The Relationship Between COVID-19 and Stroke
COVID-19 does not always fit into the pattern of respiratory illness. While initially unexpected, clinicians and researchers are learning more each day that COVID-19 infection wears many disguises. In some victims, it clearly does not make its initial appearance as a respiratory virus.
The Prevalence of Stroke in COVID-19 Patients
Over the past weeks, some of the most troubling reports about COVID infection involves the association of COVID with stroke, sometimes in younger people (30’s and 40’s) without traditional risk factors for stroke. Physicians in New York City, which sadly leads the nation in COVID-19 cases, recently reported 5 cases in a 2-week period of acute, large vessel strokes in young adults infected with COVID-19 in the New England Journal of Medicine.
Rapid, systematic assessment and acute treatment is critical in reducing morbidity and mortality in patients with acute stroke. Stroke teams evaluate patients with stroke symptoms, assess imaging studies, and upon identification of an ischemic stroke, (if no contraindications and with patient informed consent), triage to intravenous thrombolytic therapy and/or endovascular therapy. Recently, the American Heart /American Stroke Council leadership published a Temporary Emergency Guidance to US Stroke Centers During the COVID-19 Pandemic, advising that COVID-19 patients may present with stroke as the “first organ presentation,” and cautioning them to don appropriate personal protective equipment in every suspected patient. They advised the urgent need for research into a more comprehensive understanding of the pathophysiology of neurologic manifestations of COVID-19. There is much that we do not know.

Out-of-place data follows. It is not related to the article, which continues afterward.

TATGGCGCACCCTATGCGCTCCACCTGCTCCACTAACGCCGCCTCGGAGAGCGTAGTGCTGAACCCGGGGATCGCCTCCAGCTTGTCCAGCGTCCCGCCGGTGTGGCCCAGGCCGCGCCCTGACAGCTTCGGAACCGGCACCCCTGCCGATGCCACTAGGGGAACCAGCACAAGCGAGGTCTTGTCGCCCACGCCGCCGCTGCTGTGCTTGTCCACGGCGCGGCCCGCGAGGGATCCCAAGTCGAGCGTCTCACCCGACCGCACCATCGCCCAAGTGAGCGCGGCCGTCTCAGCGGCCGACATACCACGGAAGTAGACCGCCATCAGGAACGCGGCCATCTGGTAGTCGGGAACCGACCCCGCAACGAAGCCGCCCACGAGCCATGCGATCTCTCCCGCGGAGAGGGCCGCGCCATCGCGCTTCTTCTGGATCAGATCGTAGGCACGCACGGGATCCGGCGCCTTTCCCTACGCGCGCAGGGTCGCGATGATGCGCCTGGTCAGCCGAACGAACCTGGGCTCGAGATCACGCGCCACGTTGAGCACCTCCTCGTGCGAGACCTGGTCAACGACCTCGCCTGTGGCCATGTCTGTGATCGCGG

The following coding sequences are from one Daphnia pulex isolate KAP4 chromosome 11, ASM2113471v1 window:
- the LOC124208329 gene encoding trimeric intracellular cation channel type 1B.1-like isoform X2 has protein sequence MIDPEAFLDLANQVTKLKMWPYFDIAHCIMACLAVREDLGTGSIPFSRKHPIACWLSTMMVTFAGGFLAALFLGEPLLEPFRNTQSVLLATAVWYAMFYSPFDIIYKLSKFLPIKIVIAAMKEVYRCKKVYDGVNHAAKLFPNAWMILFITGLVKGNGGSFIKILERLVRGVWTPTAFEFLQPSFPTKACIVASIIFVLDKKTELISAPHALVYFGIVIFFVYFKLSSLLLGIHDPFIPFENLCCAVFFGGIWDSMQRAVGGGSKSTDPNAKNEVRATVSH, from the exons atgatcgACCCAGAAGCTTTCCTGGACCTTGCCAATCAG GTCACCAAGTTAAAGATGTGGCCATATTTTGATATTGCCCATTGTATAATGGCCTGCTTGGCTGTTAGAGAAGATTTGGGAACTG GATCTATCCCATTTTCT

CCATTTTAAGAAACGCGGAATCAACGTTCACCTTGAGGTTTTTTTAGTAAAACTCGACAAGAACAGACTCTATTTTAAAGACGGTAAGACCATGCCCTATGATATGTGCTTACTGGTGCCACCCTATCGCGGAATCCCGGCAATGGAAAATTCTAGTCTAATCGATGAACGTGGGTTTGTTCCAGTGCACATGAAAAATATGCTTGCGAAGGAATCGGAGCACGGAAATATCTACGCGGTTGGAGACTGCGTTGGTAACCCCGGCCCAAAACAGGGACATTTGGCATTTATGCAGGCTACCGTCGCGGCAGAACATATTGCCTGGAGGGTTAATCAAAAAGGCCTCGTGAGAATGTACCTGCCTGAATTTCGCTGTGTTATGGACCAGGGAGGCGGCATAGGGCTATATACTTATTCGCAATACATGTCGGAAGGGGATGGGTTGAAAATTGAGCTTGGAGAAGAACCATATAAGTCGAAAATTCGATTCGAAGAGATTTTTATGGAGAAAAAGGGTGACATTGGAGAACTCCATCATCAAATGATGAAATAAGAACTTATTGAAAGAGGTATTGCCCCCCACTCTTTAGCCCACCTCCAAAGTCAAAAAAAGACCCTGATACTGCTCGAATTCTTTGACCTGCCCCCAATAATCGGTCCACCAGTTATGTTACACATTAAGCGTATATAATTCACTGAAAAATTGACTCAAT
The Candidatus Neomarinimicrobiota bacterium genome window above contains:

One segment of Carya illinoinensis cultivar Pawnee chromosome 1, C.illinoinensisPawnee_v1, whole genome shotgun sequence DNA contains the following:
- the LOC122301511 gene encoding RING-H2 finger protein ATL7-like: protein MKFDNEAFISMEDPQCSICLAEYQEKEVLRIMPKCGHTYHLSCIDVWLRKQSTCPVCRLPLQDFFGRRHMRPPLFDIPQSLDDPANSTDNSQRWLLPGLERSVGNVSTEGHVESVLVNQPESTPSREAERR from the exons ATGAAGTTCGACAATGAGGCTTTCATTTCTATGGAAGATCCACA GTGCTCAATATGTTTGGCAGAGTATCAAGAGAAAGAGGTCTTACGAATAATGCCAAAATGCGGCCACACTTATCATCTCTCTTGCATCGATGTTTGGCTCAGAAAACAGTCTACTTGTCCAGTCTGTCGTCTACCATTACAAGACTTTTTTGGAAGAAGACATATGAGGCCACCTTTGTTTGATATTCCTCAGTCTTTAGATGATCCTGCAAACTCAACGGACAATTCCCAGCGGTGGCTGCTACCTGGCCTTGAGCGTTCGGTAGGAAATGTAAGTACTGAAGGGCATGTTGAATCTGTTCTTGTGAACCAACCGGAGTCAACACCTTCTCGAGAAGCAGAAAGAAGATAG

The Link Between COVID-19 and Stroke
The link between infection (including seasonal influenza) and cardiovascular and cerebrovascular events has long been established; there may also be a link between COVID-19 infection and stroke. We know that the pathophysiology of COVID-19 infection in seriously ill hospitalized patients includes coagulopathies. Cardiac complications may result in cardioembolic stroke. COVID-19 infection may directly damage the heart (with potential to cause an embolic stroke) and the vascular endothelium, increase inflammation, and activate prothrombotic factors.
It is important to note that many anecdotal reports, in the US and across the world, report that numbers of patients presenting with acute stroke and acute coronary syndrome have been curiously low since the beginning of the pandemic. While there are a number of hypotheses, avoiding or delaying presentation to a hospital due to fear of COVID-19 exposure is a likely factor. We need to be sure the lay public gets the message that while staying home during the pandemic is the right thing to do, staying home with suspected stroke (or acute coronary syndrome) symptoms is absolutely not. The potential to reduce death and disability from stroke depends on a rapidly ticking clock. Time is brain.